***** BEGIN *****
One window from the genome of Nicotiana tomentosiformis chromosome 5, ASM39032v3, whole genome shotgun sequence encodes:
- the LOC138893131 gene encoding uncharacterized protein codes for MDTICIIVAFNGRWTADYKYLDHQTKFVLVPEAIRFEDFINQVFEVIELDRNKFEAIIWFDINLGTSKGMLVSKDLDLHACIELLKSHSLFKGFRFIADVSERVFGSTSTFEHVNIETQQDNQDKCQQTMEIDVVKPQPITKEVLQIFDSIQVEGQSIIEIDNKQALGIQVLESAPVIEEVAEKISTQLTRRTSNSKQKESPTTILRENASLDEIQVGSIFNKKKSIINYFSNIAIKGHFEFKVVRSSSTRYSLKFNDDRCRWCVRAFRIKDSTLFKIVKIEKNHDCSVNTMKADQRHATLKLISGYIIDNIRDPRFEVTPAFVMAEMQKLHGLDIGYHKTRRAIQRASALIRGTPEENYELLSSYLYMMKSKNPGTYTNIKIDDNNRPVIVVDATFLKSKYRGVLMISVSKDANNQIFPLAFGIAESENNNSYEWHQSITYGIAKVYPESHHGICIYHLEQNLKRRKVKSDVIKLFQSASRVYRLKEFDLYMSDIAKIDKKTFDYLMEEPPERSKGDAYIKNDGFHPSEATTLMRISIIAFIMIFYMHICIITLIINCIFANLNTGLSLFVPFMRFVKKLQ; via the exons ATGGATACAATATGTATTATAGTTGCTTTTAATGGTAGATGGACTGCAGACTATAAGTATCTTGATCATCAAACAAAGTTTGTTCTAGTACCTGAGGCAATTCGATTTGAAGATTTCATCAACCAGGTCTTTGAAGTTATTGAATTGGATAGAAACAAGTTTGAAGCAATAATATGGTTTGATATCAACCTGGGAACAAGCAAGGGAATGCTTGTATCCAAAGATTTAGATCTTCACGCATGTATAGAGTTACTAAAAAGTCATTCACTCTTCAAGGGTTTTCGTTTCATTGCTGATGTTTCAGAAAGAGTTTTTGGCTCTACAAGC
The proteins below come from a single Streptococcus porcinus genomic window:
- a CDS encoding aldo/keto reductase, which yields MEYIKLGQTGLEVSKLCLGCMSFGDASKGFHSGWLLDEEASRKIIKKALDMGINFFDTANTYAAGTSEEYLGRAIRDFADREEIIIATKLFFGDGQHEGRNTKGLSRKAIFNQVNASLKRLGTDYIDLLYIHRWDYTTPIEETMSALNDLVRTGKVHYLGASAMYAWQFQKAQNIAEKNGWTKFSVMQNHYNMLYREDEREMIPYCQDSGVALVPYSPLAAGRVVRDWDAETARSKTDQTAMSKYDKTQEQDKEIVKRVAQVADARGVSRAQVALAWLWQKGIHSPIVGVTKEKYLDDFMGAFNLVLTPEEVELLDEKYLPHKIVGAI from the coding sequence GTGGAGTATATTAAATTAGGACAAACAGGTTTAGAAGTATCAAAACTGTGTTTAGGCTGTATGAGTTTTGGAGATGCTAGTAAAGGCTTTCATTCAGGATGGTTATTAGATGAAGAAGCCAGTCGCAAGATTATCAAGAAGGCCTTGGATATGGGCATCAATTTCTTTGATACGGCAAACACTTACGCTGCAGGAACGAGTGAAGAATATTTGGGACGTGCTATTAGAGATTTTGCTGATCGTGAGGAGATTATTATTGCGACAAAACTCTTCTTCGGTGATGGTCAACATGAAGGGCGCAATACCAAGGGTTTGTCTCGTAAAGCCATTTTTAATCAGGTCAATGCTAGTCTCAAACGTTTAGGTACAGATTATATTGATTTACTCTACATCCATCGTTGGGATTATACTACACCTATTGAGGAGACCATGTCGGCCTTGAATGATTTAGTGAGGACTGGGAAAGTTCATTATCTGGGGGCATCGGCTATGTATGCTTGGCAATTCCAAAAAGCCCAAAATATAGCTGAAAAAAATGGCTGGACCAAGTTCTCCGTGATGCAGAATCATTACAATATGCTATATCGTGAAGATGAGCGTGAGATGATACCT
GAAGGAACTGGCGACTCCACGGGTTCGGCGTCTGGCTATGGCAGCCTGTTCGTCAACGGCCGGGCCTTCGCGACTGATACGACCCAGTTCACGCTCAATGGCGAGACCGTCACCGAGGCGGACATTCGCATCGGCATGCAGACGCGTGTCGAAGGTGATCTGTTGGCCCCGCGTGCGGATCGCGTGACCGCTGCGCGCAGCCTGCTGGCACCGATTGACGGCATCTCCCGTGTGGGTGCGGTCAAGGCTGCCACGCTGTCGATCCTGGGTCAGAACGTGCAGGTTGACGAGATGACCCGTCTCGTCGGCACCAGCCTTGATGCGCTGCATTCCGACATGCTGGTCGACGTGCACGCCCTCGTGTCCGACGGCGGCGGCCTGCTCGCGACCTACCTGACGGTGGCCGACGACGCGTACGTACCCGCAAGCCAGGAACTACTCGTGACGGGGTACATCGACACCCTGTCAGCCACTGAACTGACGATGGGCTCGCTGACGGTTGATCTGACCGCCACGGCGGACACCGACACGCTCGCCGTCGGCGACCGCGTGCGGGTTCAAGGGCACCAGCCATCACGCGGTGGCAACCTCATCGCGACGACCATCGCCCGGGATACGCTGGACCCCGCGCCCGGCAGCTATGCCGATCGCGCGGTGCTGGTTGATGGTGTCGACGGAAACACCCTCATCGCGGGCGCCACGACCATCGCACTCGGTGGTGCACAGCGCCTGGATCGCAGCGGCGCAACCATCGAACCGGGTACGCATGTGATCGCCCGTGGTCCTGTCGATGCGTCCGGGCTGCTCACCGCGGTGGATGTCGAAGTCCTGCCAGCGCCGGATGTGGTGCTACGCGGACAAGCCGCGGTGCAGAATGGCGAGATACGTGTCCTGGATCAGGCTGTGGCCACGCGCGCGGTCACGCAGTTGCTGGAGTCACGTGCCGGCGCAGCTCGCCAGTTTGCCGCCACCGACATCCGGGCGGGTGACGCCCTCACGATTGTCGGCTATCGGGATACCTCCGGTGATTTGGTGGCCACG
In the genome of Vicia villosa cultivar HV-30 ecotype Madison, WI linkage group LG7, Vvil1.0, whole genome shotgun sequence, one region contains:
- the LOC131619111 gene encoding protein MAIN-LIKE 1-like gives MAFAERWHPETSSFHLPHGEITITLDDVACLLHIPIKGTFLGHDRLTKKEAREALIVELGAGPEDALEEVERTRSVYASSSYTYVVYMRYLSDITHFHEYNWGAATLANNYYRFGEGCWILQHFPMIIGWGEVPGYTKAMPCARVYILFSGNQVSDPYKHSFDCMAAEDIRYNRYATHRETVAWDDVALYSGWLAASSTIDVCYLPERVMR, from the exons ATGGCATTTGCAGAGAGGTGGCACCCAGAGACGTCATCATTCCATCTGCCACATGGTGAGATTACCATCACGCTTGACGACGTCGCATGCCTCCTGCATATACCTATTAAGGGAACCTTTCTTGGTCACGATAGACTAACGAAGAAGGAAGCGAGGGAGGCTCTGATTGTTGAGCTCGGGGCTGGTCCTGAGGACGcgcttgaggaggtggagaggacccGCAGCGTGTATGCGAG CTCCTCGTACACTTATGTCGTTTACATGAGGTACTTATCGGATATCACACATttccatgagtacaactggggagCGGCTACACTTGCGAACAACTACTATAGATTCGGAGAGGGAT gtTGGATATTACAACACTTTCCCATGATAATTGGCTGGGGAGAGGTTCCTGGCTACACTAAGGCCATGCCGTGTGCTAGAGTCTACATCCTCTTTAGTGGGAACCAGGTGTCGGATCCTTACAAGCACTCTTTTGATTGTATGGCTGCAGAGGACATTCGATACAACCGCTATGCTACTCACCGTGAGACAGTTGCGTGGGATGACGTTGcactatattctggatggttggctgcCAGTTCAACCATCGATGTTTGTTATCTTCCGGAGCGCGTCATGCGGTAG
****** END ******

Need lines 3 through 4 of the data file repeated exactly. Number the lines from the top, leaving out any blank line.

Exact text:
The proteins below come from a single Streptococcus porcinus genomic window:
- a CDS encoding aldo/keto reductase, which yields MEYIKLGQTGLEVSKLCLGCMSFGDASKGFHSGWLLDEEASRKIIKKALDMGINFFDTANTYAAGTSEEYLGRAIRDFADREEIIIATKLFFGDGQHEGRNTKGLSRKAIFNQVNASLKRLGTDYIDLLYIHRWDYTTPIEETMSALNDLVRTGKVHYLGASAMYAWQFQKAQNIAEKNGWTKFSVMQNHYNMLYREDEREMIPYCQDSGVALVPYSPLAAGRVVRDWDAETARSKTDQTAMSKYDKTQEQDKEIVKRVAQVADARGVSRAQVALAWLWQKGIHSPIVGVTKEKYLDDFMGAFNLVLTPEEVELLDEKYLPHKIVGAI from the coding sequence GTGGAGTATATTAAATTAGGACAAACAGGTTTAGAAGTATCAAAACTGTGTTTAGGCTGTATGAGTTTTGGAGATGCTAGTAAAGGCTTTCATTCAGGATGGTTATTAGATGAAGAAGCCAGTCGCAAGATTATCAAGAAGGCCTTGGATATGGGCATCAATTTCTTTGATACGGCAAACACTTACGCTGCAGGAACGAGTGAAGAATATTTGGGACGTGCTATTAGAGATTTTGCTGATCGTGAGGAGATTATTATTGCGACAAAACTCTTCTTCGGTGATGGTCAACATGAAGGGCGCAATACCAAGGGTTTGTCTCGTAAAGCCATTTTTAATCAGGTCAATGCTAGTCTCAAACGTTTAGGTACAGATTATATTGATTTACTCTACATCCATCGTTGGGATTATACTACACCTATTGAGGAGACCATGTCGGCCTTGAATGATTTAGTGAGGACTGGGAAAGTTCATTATCTGGGGGCATCGGCTATGTATGCTTGGCAATTCCAAAAAGCCCAAAATATAGCTGAAAAAAATGGCTGGACCAAGTTCTCCGTGATGCAGAATCATTACAATATGCTATATCGTGAAGATGAGCGTGAGATGATACCT